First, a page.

As an increasingly broad spectrum of issues start to become topics of partisan debate, it is important to examine the significance and implications of forcing these previously-neutral matters into the political arena. It is particularly worrisome that scientific facts and institutions have become targets of pointed partisan arguments and accusations. Since it is necessary to recognize that there have always been and will always be disagreements regarding the relative importance of individual issues and their corresponding policies and legislation, this post seeks to explore cases when views on science become extreme and polarized, and are used to justify and facilitate political gain.
It is common knowledge that there is a long history of debating scientific matters; this is expected because it is reasonable to be wary of new ideas that one does not completely understand. However in recent decades as society has become more data-reliant and the general comprehension of the life sciences has continued to grow, scientists, their innovations, and their discoveries have largely been spared from intense political criticism. The information gained from their research, while inherently incomplete, has been implicitly accepted to be the best representation of society’s current understanding of the material.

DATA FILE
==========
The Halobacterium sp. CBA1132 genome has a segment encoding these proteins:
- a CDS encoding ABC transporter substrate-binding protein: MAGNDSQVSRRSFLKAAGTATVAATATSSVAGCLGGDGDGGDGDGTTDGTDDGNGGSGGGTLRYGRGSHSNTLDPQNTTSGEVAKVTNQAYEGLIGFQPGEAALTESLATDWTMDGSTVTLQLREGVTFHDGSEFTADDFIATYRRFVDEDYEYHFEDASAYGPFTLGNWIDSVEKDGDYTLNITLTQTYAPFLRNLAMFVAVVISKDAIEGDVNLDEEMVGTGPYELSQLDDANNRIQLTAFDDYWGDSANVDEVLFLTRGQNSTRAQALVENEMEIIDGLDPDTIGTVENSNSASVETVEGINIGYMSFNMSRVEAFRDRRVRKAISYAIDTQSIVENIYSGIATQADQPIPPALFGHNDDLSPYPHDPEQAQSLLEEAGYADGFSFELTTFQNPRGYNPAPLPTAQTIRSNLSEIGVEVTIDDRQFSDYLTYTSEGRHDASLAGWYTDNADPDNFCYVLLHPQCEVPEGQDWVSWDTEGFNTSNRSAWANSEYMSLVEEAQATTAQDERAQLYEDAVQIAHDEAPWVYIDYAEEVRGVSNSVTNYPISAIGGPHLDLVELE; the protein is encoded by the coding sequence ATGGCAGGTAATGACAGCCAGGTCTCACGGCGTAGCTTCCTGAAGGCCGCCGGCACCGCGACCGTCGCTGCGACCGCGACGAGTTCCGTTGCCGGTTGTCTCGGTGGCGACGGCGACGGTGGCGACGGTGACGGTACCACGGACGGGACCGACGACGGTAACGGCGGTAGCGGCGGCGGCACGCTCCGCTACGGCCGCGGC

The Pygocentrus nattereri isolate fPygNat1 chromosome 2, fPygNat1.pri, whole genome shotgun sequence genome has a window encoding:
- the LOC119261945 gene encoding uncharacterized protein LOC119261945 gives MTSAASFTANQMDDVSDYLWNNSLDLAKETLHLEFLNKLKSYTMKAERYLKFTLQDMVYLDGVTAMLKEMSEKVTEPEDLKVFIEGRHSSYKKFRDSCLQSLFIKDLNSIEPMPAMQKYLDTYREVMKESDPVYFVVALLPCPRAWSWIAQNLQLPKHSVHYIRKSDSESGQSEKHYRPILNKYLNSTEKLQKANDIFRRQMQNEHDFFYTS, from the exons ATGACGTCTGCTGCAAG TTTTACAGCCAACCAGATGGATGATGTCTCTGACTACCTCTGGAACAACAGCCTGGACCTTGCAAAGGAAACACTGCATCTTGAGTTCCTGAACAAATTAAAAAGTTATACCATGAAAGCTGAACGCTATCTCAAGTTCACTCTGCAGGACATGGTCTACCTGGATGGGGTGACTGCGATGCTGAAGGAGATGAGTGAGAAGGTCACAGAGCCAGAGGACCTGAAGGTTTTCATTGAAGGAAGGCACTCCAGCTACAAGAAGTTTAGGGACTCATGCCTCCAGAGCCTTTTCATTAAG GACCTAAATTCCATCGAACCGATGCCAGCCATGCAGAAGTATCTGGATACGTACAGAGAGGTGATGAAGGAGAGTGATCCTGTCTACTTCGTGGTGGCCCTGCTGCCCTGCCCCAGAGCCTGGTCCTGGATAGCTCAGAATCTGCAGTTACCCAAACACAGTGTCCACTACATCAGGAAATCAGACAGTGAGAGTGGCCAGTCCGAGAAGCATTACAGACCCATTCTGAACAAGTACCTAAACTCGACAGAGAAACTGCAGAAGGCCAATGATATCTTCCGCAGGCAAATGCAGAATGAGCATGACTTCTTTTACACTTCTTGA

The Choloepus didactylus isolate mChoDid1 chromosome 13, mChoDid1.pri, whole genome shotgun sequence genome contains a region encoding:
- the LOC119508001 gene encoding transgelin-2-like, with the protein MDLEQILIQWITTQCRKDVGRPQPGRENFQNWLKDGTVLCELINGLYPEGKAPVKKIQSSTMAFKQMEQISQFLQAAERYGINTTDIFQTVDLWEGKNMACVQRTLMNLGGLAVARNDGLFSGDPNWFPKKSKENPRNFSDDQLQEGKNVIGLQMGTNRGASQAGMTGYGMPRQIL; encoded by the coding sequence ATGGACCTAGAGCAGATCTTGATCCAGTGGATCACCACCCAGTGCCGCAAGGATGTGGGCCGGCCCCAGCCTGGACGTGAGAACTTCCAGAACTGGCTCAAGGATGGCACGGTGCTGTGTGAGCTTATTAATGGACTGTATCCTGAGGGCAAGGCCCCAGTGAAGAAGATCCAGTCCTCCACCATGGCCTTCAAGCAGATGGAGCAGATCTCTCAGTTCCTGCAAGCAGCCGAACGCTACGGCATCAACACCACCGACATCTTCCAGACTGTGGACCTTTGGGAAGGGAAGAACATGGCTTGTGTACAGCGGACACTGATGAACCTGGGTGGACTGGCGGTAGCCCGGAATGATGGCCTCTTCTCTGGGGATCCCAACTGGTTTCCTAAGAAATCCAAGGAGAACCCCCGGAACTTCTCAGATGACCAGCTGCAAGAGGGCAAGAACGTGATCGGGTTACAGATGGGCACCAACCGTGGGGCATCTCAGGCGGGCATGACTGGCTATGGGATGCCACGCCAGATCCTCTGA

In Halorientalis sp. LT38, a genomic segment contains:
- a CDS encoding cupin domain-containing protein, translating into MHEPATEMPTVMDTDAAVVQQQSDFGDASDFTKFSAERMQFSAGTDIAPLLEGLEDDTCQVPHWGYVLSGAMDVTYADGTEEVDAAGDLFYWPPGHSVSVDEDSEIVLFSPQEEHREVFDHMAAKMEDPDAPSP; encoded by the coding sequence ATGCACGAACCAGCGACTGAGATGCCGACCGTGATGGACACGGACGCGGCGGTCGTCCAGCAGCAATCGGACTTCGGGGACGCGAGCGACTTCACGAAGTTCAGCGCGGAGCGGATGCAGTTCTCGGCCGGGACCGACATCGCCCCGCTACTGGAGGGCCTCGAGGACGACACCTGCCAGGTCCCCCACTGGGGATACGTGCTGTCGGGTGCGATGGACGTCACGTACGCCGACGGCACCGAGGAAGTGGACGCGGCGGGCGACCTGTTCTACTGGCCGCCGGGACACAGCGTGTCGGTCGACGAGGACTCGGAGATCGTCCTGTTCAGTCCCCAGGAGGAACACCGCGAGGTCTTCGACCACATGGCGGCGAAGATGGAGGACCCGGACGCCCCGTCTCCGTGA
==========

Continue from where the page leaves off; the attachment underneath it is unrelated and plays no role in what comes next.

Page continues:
During the past few years, scientific concepts have been increasingly used to rationalize political agendas. Established facts have been challenged, and even dismissed, by prominent political figures. Notably, President Trump has repeatedly denied the threat of climate change and has recognized the power of harnessing the important status of this concept to support his agenda and theories, claiming in 2012 that, “The concept of global warming was created by and for the Chinese in order to make U.S. manufacturing non-competitive.” This statement, while fundamentally untrue, could effectively change the hearts and minds of uninformed citizens. Trump has also attempted to discredit and politicize scientists (and their work by association), claiming (with no evidence) in fall 2018 that climate scientists “have a very big political agenda.” While it is unnerving that a civil leader would publicly perpetuate false claims and baseless hypotheses, it is perhaps most concerning that a new precedent is being set: one can have an opinion on something that was previously indisputably factual. Linking these opinions to a political agenda encourages citizens to subscribe to different interpretations of facts based on their political leanings.